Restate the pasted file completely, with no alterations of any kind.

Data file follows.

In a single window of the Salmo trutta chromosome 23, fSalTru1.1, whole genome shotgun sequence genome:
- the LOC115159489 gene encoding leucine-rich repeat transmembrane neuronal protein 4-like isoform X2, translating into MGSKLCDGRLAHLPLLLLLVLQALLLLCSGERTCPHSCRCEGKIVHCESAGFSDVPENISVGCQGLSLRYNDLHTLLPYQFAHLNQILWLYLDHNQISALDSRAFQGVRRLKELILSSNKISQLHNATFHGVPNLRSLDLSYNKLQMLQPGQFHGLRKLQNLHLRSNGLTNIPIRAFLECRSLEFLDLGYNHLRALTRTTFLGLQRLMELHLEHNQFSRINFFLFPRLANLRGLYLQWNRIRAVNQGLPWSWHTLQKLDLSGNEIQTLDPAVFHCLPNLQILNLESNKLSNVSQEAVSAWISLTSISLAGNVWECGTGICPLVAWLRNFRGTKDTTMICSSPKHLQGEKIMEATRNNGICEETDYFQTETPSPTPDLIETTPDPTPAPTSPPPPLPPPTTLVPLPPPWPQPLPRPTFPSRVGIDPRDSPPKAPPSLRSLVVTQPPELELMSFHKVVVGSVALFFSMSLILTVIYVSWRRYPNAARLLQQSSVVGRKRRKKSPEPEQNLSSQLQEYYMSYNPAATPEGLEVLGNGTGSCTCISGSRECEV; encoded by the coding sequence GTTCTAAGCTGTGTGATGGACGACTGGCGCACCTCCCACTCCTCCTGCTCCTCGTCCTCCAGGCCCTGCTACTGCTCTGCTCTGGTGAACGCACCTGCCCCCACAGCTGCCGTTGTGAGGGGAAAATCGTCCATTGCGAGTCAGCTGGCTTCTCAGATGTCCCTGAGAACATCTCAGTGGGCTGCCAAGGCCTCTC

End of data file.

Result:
In a single window of the Salmo trutta chromosome 23, fSalTru1.1, whole genome shotgun sequence genome:
- the LOC115159489 gene encoding leucine-rich repeat transmembrane neuronal protein 4-like isoform X2, translating into MGSKLCDGRLAHLPLLLLLVLQALLLLCSGERTCPHSCRCEGKIVHCESAGFSDVPENISVGCQGLSLRYNDLHTLLPYQFAHLNQILWLYLDHNQISALDSRAFQGVRRLKELILSSNKISQLHNATFHGVPNLRSLDLSYNKLQMLQPGQFHGLRKLQNLHLRSNGLTNIPIRAFLECRSLEFLDLGYNHLRALTRTTFLGLQRLMELHLEHNQFSRINFFLFPRLANLRGLYLQWNRIRAVNQGLPWSWHTLQKLDLSGNEIQTLDPAVFHCLPNLQILNLESNKLSNVSQEAVSAWISLTSISLAGNVWECGTGICPLVAWLRNFRGTKDTTMICSSPKHLQGEKIMEATRNNGICEETDYFQTETPSPTPDLIETTPDPTPAPTSPPPPLPPPTTLVPLPPPWPQPLPRPTFPSRVGIDPRDSPPKAPPSLRSLVVTQPPELELMSFHKVVVGSVALFFSMSLILTVIYVSWRRYPNAARLLQQSSVVGRKRRKKSPEPEQNLSSQLQEYYMSYNPAATPEGLEVLGNGTGSCTCISGSRECEV; encoded by the coding sequence GTTCTAAGCTGTGTGATGGACGACTGGCGCACCTCCCACTCCTCCTGCTCCTCGTCCTCCAGGCCCTGCTACTGCTCTGCTCTGGTGAACGCACCTGCCCCCACAGCTGCCGTTGTGAGGGGAAAATCGTCCATTGCGAGTCAGCTGGCTTCTCAGATGTCCCTGAGAACATCTCAGTGGGCTGCCAAGGCCTCTC